Originally written on Fangraphs  |  Last updated 11/9/14
The Baltimore Orioles have had an amazing season. They weren’t supposed to be any good, but they kept winning. They were supposed to regress to the mean, but they never did. They spent the entire summer giving Pythagoras the bird, and then, forced to play for their lives on the road against a Rangers team that simply looked to have every advantage, they won handily. Behind Joe Saunders. Against a line-up full of right-handers. The 2012 Orioles are why there’s a Twitter account called “You Can’t Predict Baseball”.
But, now, in a five game series against the Yankees, everyone’s going to bet against the Orioles again. Everything points to New York being the better team. They won more games. They scored 92 more runs and allowed 37 less. They have the best offense in baseball. They’re the Yankees. They have players who we expect to be good.
The Orioles, meanwhile, have a roster full of guys with track records of mediocre performance. This isn’t a team full of fresh-faced kids straight up from the minors — well, besides Manny Machado, anyway — who are introducing themselves to the Major Leagues. It’s a roster heavy on guys who were discarded by other organizations, with histories that suggest that they just aren’t that good.
Perhaps no player typifies the 2012 Orioles more than Tommy Hunter. And it’s guys like Tommy Hunter who are why we need to reevaluate what we know about the 2012 Orioles.
Yes, Tommy Hunter. The 26-year-old right-hander who posted a 5.45 ERA this year, and was worth -0.4 wins according to FIP-based WAR. The guy with 470 innings as a big league pitcher, an ERA- of 109, and a FIP- of 115. Hunter was a throw-in in the Chris Davis-Koji Uehara swap, and has spent a couple of years as a no-stuff, pitch-to-contact #5 starter.
And then, a month ago, the Orioles moved him to the bullpen, and started using him in shorter stints. And this is what happened.

Tommy Hunter has spent his career averaging 91-92 with his fastball, but in September, his fastball averaged 96, and he actually hit 100 once. And his velocity increase seems to just be gaining steam. Here are his average fastball velocities by appearance in September:
9/5: 96.6 9/9: 95.3 9/13: 95.3 9/16: 94.9 9/17: 98.0 9/18: 96.2 9/22: 97.6 9/24: 96.6 9/26: 95.8 9/29: 95.8
In the final two weeks of the season, Hunter’s fastball averaged 96.5 mph, the ninth highest average velocity of any reliever in baseball. His fastball was essentially the equal (in speed) of Jason Motte, and was just a tick behind Craig Kimbrel. And, as a result, Hunter has transformed from a cutter-heavy contact pitcher to a four-seam fastball guy who misses bats.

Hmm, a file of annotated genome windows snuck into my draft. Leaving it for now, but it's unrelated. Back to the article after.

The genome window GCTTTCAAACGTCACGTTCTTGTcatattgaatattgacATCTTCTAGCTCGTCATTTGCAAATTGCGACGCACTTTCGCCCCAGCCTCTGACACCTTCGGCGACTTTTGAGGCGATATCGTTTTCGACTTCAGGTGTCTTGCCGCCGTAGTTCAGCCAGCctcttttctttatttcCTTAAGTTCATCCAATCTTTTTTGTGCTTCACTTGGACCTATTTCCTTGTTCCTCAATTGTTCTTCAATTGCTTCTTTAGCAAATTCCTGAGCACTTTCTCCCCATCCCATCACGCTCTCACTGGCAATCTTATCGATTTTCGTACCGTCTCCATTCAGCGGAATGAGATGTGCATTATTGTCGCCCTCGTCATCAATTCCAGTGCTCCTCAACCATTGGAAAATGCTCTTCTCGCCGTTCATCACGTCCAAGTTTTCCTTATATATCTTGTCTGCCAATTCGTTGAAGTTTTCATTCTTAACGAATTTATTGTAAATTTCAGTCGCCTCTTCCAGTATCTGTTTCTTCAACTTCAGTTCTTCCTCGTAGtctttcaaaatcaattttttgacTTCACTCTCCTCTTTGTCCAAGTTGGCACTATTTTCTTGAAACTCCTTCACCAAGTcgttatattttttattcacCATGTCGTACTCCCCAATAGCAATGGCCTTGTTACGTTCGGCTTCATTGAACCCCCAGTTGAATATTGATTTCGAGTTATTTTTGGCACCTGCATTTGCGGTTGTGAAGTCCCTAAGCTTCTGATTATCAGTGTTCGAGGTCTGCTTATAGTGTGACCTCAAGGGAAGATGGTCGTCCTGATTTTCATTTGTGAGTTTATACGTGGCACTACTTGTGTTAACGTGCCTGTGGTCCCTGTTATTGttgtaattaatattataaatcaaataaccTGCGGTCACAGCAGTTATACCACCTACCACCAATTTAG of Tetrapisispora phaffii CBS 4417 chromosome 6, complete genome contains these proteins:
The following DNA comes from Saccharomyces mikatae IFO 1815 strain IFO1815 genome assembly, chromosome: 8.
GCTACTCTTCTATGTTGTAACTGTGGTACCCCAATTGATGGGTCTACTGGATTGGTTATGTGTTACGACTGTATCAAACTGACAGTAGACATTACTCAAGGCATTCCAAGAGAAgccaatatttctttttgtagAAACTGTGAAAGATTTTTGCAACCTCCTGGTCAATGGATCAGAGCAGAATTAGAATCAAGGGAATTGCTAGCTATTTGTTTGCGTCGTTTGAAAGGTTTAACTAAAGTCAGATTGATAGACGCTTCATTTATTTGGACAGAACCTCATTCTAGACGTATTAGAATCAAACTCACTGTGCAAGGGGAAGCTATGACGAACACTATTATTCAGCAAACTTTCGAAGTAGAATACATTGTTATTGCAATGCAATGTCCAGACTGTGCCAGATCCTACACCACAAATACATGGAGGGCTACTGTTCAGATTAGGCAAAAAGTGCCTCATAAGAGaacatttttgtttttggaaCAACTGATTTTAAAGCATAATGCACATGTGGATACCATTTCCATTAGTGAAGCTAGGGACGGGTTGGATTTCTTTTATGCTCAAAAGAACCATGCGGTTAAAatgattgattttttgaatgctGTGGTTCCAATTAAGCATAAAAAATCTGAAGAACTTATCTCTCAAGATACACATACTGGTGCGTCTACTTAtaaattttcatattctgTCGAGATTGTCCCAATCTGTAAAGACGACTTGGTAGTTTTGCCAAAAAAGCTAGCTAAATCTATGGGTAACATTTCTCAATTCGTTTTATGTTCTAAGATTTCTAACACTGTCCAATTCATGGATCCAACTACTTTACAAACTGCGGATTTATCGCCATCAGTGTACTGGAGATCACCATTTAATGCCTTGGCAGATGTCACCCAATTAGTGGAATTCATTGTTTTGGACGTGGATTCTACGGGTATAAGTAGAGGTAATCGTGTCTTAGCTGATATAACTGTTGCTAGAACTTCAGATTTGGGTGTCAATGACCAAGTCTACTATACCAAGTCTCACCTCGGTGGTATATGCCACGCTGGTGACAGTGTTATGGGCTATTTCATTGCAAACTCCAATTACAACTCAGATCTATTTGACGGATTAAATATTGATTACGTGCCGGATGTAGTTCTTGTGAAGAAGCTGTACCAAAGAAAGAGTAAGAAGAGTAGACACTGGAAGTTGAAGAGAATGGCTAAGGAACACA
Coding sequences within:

His September performance: 51 batters faced, 12 hits, 2 walks, 12 strikeouts, 0.71 ERA, 1.67 FIP, 2.83 xFIP
Opposing batters hit just .245/.280/.298 against Hunter, mostly because he struck out 23.5% of the batters he faced, double his career line as a starter. Put simply, Tommy Hunter the reliever doesn’t look anything like Tommy Hunter the starter. He might share the same name and body type, but we really need to put away any preconceived ideas we had about what kind of pitcher he is capable of being. As a reliever, he’s something very different.
The same applies to Hunter’s teammates. We’re used to the Orioles being a bad baseball team. We’re used to Chris Davis, Mark Reynolds, Nate McLouth and Jason Hammel being mediocre players on bad teams. We’re used to the Yankees steamrolling Baltimore. However, We shouldn’t evaluate this series based on what we’re used to.
This Orioles team does two things very well – they hit home runs and they don’t allow runs late in games. With 214 home runs on the season, the O’s hit more home runs than any team in baseball besides the Yankees. Their bullpen’s ERA- of 72 was the best in the American League, and third best in baseball. And both strengths are getting even stronger.
And, with only four starters needed for the series, their already deep bullpen has just got even deeper. By carrying 12 pitchers, Buck Showalter has given himself eight relievers to mix and match with, including converted starters Hunter and Brian Matusz, as well as whichever of Chris Tillman or Joe Saunders doesn’t end up starting game four. Eight arms, three of whom can easily be stretched out for multiple innings, gives Showalter the ability to lean heavily on his relief corps, which is the group most responsible for the Orioles success this year.
Last year, both Texas and St. Louis were carried to the World Series by strong, deep bullpens and the ability to hit the ball over the wall from time to time. This Orioles team has those same traits. And those traits shouldn’t be underestimated.
Of course, there is no magic formula for October that guarantees success. The Yankees are a better team than the Orioles, and should probably be the favorites in this series. But they should probably be favorites along the lines of 54/46 or 53/47, rather than 60/40 or 65/35, like their respective reputations might lead you to believe. They don’t have a big advantage in this series. This match-up is basically a coin flip, because it’s beyond time to recognize that the Orioles are a good baseball team.
It’s weird that Tommy Hunter now throws 95-100 and is blowing fastballs by hitters. It’s weird that the Orioles are capable of playing competitive baseball in October. But baseball is weird, and that’s why we love it.
Don’t just look at the names on the back of the jerseys and assume New York is going to roll. The Orioles can win this series, and they can win this series because they have a bunch of guys who are better now than they used to be.
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